adopting a pet from your local shelter is like online
dating: call up the site, check out the pictures and
arrange a meet-and-greet. Except you might get kisses,
there and then.
more, shelter officials say, photos of orphaned dogs,
cats and other critters posted on their websites help
determine the animals’ futures — reason enough to
jazz up those generic mug shots.
want them to look happy, cute, approachable and
adorable. It’s like selling a home,” says Erin Long,
marketing coordinator at the Humane Society of Harford
County in Fallston, Md. “Pitiful doesn’t really sell
for adoption. People need to look at a picture and say,
‘I need to meet this dog.’ ”
mostly, are the glassy-eyed close-ups from inside a
kennel, says Long. Last year, the Harford shelter began
photographing dogs outdoors, where they have room to
romp (click) and play (click) and, generally, put their
best paws forward.
where they show their true personalities,” says Long,
in her 12th year on the job. “We have a bulldog,
Tortuga, who we photographed running, jowls flapping.
The picture cracks me up; he looks so stinking cute.”
strategy work? Last year, the Harford shelter registered
a 93% “live release” rate, meaning that more than 9
of 10 animals that entered the shelter were either
adopted by new or former owners, or claimed by rescue
the pictures? Staff members and volunteers like Vicki
Murray. Twice a week, she leaves her job at the Johns
Hopkins Applied Physics Lab, where she writes grant
contracts, and heads for the shelter to cuddle with and
photograph the cats.
with her camera, a Nikon D5200, Murray has been known to
go to great lengths (and heights) to capture a
feline’s best side. Like the time she clambered up
onto the shelter’s kitchen countertop to get a shot of
a timid cat hiding behind a cabinet.
55 and I can’t hop like I used to,” Murray says.
“People were walking by, wondering what was up. But I
started talking to the cat and he came out and, as I
began taking pictures, he began rolling. The biggest
compliment a cat can pay you is when it trusts you
enough to roll.”
shelter posted the photos. Soon after, the cat was
years, Murray has worked to gain the cats’ trust and
capture pictures that will resonate with the public.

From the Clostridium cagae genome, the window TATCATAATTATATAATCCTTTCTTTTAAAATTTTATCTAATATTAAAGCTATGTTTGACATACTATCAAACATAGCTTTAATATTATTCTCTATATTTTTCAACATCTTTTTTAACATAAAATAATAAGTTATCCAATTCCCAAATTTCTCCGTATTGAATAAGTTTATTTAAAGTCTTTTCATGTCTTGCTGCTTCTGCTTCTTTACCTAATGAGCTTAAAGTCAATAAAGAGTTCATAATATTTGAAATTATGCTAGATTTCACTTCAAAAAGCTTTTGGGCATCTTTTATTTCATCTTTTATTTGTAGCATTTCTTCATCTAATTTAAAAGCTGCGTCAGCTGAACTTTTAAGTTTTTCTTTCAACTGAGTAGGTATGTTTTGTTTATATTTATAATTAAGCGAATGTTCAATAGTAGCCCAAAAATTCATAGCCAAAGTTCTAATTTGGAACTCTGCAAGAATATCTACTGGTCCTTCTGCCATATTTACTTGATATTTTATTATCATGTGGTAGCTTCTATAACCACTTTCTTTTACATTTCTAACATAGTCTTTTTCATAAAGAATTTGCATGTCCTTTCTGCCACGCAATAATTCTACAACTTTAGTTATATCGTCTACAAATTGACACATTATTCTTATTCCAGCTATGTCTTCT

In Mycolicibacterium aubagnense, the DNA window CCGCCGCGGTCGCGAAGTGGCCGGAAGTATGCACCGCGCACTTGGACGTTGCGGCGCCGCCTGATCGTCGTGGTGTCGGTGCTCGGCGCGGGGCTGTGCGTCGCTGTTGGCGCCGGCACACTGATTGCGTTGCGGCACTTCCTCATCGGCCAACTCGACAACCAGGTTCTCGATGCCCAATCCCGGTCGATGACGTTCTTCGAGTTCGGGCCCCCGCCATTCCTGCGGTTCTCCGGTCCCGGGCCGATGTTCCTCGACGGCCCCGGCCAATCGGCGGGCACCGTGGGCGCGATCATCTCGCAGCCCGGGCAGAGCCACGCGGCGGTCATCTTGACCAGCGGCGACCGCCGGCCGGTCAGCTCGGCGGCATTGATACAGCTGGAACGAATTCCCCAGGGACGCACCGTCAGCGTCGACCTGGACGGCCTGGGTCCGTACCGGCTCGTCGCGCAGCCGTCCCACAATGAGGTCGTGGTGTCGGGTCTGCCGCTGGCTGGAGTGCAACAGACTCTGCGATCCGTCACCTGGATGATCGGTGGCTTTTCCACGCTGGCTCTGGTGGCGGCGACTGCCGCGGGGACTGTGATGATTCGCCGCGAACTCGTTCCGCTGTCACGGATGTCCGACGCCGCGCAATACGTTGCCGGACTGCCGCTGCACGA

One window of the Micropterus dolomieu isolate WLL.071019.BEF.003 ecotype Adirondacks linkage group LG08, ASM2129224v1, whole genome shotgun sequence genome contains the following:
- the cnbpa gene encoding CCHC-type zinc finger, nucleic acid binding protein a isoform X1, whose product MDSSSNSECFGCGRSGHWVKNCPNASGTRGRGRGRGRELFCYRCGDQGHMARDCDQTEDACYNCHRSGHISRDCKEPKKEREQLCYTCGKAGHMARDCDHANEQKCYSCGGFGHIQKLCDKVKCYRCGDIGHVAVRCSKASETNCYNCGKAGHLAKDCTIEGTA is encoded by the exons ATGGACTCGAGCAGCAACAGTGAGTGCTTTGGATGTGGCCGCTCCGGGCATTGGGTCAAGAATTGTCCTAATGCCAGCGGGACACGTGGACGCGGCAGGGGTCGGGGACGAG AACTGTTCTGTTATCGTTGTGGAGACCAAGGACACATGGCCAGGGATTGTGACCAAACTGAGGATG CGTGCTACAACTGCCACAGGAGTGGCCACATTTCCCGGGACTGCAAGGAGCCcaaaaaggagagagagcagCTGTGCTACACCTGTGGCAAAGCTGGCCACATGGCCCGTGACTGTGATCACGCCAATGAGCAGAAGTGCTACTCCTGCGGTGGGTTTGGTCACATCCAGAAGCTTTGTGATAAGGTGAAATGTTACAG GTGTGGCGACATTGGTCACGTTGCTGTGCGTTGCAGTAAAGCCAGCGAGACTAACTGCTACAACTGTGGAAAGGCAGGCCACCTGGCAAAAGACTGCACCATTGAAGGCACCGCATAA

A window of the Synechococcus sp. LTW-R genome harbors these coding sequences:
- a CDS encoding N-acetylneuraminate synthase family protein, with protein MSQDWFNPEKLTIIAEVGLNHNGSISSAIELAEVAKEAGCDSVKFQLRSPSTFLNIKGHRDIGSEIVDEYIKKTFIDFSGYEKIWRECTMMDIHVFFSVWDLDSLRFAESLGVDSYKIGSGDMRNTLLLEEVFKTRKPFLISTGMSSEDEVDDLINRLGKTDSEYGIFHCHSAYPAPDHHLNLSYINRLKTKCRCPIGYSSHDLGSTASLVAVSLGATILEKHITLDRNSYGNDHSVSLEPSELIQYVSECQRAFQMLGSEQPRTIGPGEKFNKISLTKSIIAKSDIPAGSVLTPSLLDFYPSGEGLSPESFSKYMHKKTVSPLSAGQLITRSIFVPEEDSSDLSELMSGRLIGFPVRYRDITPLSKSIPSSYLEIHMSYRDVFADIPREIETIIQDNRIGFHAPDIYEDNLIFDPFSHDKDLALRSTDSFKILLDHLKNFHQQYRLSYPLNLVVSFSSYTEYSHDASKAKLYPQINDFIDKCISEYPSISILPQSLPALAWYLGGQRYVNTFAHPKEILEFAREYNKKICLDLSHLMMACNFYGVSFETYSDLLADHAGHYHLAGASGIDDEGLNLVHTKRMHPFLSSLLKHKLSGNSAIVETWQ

want to show their personalities so that they’re not
just lumps of clay,” she said. “Some are so shy they
give you this ‘alligator’ pose where they’re lying
in the litter box and all you can see are their eyes and
ears. Then my colleagues try to engage them with toys,
or bits of crinkly paper, and I aim my camera and go,
times, she’ll wait by a window as a cat peers out the
people walk by at just the right moment, you can catch
the big wide pupils in the eyes of the cats as they
photographed more exotic adoptees as well, like mice and
done some ferrets, though one of them peed on me,”
Murray says. “And I just did my first rat, which is OK
as long as it’s not in my house.”
animals are gussied up to meet their online public. Like
Gus, a pit bull mix who wore a taco costume for
Halloween — an outfit for which “he was particularly
tolerant,” says Jessica Simmons. The shelter’s
foster rescue and volunteer manager, Simmons, of
Kingsville, works to beautify her clients for the
posed a chihuahua in a Gwen Stefani onesie,” she says.
“There was a black guinea pig named Gummy Bear, with
incredibly long, silky hair, so I put it up in
ponytails. She was really gracious about it.”
often, what resonates with would-be pet owners is the
animal’s own persona.
take dogs offsite to Jerusalem Mill (in Gunpowder Falls
State Park) and photograph them swimming, playing in the
flowers and acting in real-life situations,” says
Simmons. “Sometimes you catch them doing ‘the big
cheese,’ with a wide, stupid grin on their faces. Or
leaping in midair, trying to catch a ball with a real
intense look. Anything that brings their character to
life is the shot I’m looking for.”
she averse to posting what appear to be woebegone
pictures of animals.
dogs just have those sad basset hound eyes and, yes,
we’re going to push that,” Simmons says. “You want
to tug at one’s heartstrings, but you want to tug at
them accurately. We don’t want to mislead people to
think the animal is on the chopping block because it’s
not true. Is the dog depressed? No. Are its eyes telling
a different story? Yes.”
In her 18
months working at the Harford Humane Society, Megan
Phillabaum reckons she has taken more than 2,000 photos
— many of which, like other employees, she has posted
on her personal Facebook page. Some, the animal care
technician will never erase.
a stray, a 70-pound lab mix named Corey, who just shut
down for the first two weeks she was here. No one could
walk her,” Phillabaum says. “Finally, I got her to
go outside and, when I sat on a bench, she jumped up
beside me and licked my face.”
colleague took the picture, and Corey found a home.
during the adoption process, a pet owner will confess
that the photograph sealed the deal.
time that happens, it makes me cry,” Simmons says.
“I will never get tired of hearing that.”